Dandridge v. Washington's ExecutorsAnnotate this Case
27 U.S. 370 (1829)
U.S. Supreme Court
Dandridge v. Washington's Executors, 27 U.S. 2 Pet. 370 370 (1829)
Dandridge v. Washington's Executors
27 U.S. (2 Pet.) 370
APPEAL FROM THE CIRCUIT COURT OF THE COUNTY
OF ALEXANDRIA IN THE DISTRICT OF COLUMBIA
The testatrix directed that the interest of certain funds should be applied "to the proper education" of certain persons her nephews "so that they may be severally fitted and accomplished in some useful trade," and gave to each of them "who should live to finish his education or reach the age of twenty-one years of age one hundred pounds to set him up in his trade." She also gave the whole of her estates of every description, to be equally divided among certain persons who should be living when the interest applicable to the education of her nephews should cease to be required, they being some of the persons among whom the same was to be divided, and she directed that so long as any one of the three nephews who should live had not finished his education or arrived at the age of twenty-one years, the division of the properly so devised and given should be deferred, and no longer.
A bill was filed by the appellant, one of the nephews of the testatrix, charging that the executors had not paid the several sums of money bequeathed to him and praying that they may be decreed to pay the same. No other persons were made parties to the proceeding but the executors, and after a report of the master, the cause came on to a hearing and the circuit court dismissed the bill for want of proper parties. The defendants at the argument insisted that not only the two nephews, whose education was provided for by the testatrix, should have been made parties, but also all the residuary legatees.
So far as the bill sought to obtain such a portion of the fund as was by a fair construction of the will applicable to the education of the nephews of the testatrix, they alone were required to be parties, and the court reversed the decree of the circuit court which dismissed the bill for the purpose of enabling the complainant to make the other two nephews of the testatrix parties.
The Court did not consider it necessary to make the residuary legatees parties in a proceeding the sole object of which was to ascertain and distribute among the nephews of the testatrix, the amount to which they were entitled for the expenses of education. The residuary legatees have undoubtedly an interest in reducing every demand on the estate. Whatever remains sinks into the residuum, and that residuum is diminished as well by the claims of creditors and specific legatees as by this. In all such cases, the executors represent the residuary legatees and guard their interests. It is a part of that duty which requires them to protect the interests of the estate. In such suits, the residuary legatees are never made parties. To require it would be an intolerable burden on those who have claims on an estate in the hands of executors.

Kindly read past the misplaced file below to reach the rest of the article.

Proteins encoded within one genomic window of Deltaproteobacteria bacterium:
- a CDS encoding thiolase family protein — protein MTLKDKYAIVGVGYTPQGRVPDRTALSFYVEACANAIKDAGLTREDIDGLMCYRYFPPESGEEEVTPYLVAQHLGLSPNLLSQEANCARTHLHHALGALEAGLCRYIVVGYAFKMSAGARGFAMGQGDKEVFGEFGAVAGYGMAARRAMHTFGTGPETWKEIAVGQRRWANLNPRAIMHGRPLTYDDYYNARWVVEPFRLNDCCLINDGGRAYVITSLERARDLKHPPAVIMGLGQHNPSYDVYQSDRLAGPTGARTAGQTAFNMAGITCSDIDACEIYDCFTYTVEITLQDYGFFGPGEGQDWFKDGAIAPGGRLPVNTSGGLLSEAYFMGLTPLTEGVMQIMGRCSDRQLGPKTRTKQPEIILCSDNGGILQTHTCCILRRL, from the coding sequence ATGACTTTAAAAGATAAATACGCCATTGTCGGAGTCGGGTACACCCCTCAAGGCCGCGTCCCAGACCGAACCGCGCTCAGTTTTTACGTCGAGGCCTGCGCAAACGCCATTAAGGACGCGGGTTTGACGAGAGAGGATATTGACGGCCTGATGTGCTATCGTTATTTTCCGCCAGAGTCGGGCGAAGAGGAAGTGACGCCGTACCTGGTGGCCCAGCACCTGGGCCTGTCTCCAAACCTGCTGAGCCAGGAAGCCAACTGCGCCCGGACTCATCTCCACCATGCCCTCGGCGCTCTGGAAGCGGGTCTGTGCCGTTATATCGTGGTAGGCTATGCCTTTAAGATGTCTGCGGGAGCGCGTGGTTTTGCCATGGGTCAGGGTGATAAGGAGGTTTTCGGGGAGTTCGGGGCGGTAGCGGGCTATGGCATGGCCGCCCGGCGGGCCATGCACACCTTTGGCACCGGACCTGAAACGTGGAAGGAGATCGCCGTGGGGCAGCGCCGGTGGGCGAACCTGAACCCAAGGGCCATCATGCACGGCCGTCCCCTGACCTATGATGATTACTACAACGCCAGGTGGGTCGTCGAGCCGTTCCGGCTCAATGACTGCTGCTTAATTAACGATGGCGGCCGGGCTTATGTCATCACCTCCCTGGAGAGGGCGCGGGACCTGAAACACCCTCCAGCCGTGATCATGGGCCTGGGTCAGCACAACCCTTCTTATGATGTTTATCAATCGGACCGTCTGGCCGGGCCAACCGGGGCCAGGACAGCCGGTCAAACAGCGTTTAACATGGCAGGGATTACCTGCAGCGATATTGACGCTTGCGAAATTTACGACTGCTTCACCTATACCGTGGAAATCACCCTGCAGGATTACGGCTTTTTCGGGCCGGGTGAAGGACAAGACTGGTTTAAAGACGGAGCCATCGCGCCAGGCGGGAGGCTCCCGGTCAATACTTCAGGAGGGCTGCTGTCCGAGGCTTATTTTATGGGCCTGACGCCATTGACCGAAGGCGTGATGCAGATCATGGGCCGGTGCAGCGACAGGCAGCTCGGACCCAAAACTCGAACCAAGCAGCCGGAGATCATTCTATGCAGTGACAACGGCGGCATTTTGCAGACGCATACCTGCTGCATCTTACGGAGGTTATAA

The Court does not think that in ascertaining the amount applicable to the education of the appellant, one of the learned professions may be taken as the standard with as much propriety as the trade or art of a mechanic. The distinction between a profession and a trade is well understood, and they are seldom, if ever, confounded with each other in ordinary language. If the testatrix had contemplated what in the common intercourse of society is denominated a profession, she would scarcely have used a term which is generally received as denoting a mechanical art.
But the bequest is not confined to the expense of acquiring the trade, so as to be enabled to exercise it in the common way. The testatrix intended such an education as would fit her relations to hold a distinguished place in that line of life in which she designed them to move. The sum allowed for the object ought to be liberal, such as would accomplish it, if the fund from which it
was to be drawn would permit it.
In the circuit court, the appellant filed his bill against George W. Curtis and Thomas Peter as executors of Mrs. Martha Washington, late of Mount Vernon, claiming the payment of a sum of money due to him, under the bequests in the will of the testatrix, for the expenses of his education, and also for a distributive share of the residuary estate of the deceased, in the hands of the executors, acting as trustees under the will. The facts of the case are stated at large in the opinion of the court.
MR. CHIEF JUSTICE MARSHALL delivered the opinion of the Court.
This suit was brought by the plaintiff against the defendants, the acting executors of Mrs. Martha Washington, late of Mount Vernon, to obtain payment of legacies bequeathed to him in her last will.
The testatrix, after several devises and bequests, devised as follows: